Most fruit tree species of Prunus exhibit gametophytic self-incompatibility, which is controlled by a single locus with multiple alleles (S-alleles). One interesting aspect of gametophytic self-incompatibility is that it commonly “breaks down” as a result of polyploidy, resulting in self-compatible individuals. This phenomenon is exhibited in the diploid sweet cherry (P. avium) and the tetraploid sour cherry (P. cerasus), in which most cultivars are self-compatible. Recently, S-gene products in pistil of Prunus species were shown to be S-RNases. As sour cherry is one Prunus species, it is likely to possess S-alleles encoding pistil S-RNases. To confirm this, we surveyed stylar extracts of 11 sour cherry cultivars, including six self-compatible and five self-incompatible cultivars, by 2D-PAGE. As expected, all 11 cultivars tested yielded glycoprotein spots similar to S-RNases of other Prunus species in terms of Mr, immunological characteristics, and N-terminal sequences. A cDNA clone encoding one of these glycoproteins was cloned from the cDNA library constructed from styles with stigmas of a self-compatible cultivar, `Erdi Botermo'. Deduced amino acid sequence from the cDNA clone contained two active sites of T2/S type RNases and five conserved regions of rosaceous S-RNases. In order to determine the inheritance of self-incompatibility and S-allele diversity in sour cherry, we conducted genomic DNA blot analysis for sour cherry germplasm collections and mapping populations in MSU using the cDNA as a probe. To date, it appears as if self-compatibility in sour cherry is not simply controlled by a self-fertile allele as demonstrated in other Prunus species.
Hisayo Yamane, Ryutaro Tao, Akira Sugiura, Nathanael R. Hauck and Amy F. Iezzoni
This report demonstrates the presence of S-ribonucleases (S-RNases), which are associated with gametophytic self-incompatibility (SI) in Prunus L., in styles of self-incompatible and self-compatible (SC) selections of tetraploid sour cherry (Prunus cerasus L.). Based on self-pollen tube growth in the styles of 13 sour cherry selections, seven selections were SC, while six selections were SI. In the SI selections, the swelling of pollen tube tips, which is typical of SI pollen tube growth in gametophytic SI, was observed. Stylar extracts of these selections were evaluated by two-dimensional polyacrylamide gel electrophoresis. Glycoproteins which had molecular weights and isoelectric points similar to those of S-RNases in other Prunus sp. were detected in all selections tested. These proteins had immunological characteristics and N-terminal amino acid sequences consistent with the S-RNases in other Prunus sp. Two cDNAs encoding glycoproteins from `Erdi Botermo' were cloned. One of them had the same nucleotide sequence as that of S4-RNase of sweet cherry (Prunus avium L.), while the amino acid sequence from the other cDNA encoded a novel S-RNase (named Sa-RNase in this study). This novel RNase contained two active sites of T2/S type RNases and five regions conserved among other Prunus S-RNases. Genomic DNA blot analysis using cDNAs encoding S-RNases of sweet cherry as probes indicated that three or four S-RNase alleles are present in the genome of each selection regardless of SI. All of the selections tested seemed to have at least one S-allele that is also found in sweet cherry. Genetic control of SI/SC in tetraploid sour cherry is discussed based on the results obtained from restriction fragment length polymorphism analysis.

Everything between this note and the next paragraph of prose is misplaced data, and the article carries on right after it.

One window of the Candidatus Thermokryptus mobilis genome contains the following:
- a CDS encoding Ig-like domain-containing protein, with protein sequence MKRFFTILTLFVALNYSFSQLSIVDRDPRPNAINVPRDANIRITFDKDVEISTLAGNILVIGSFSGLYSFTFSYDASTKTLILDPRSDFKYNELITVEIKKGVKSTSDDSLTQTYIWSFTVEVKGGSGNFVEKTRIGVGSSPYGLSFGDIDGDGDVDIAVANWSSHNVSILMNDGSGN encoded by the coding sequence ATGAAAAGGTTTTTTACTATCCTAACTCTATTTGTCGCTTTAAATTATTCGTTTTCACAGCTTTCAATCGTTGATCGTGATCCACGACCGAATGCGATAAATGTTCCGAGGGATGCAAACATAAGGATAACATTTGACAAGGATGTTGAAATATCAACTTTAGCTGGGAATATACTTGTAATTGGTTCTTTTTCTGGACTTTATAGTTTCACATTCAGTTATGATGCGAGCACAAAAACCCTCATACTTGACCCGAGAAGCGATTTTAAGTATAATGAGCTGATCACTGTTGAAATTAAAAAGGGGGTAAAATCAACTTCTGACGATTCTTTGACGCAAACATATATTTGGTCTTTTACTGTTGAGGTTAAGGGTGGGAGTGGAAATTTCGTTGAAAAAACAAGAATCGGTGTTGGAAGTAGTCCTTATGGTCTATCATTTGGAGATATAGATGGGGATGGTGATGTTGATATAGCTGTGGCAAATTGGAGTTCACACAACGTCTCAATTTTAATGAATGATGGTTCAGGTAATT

Akiko Watari, Toshio Hanada, Hisayo Yamane, Tomoya Esumi, Ryutaro Tao, Hideaki Yaegaki, Masami Yamaguchi, Kenji Beppu and Ikuo Kataoka
and reverse transcriptase–polymerase chain reaction analysis of four SFBs. Genomic DNA blot analysis showed that SFB a , SFB b , SFB c , and SFB e are cosegregated with the S a -, S b -, S c -, and S e -haplotypes of japanese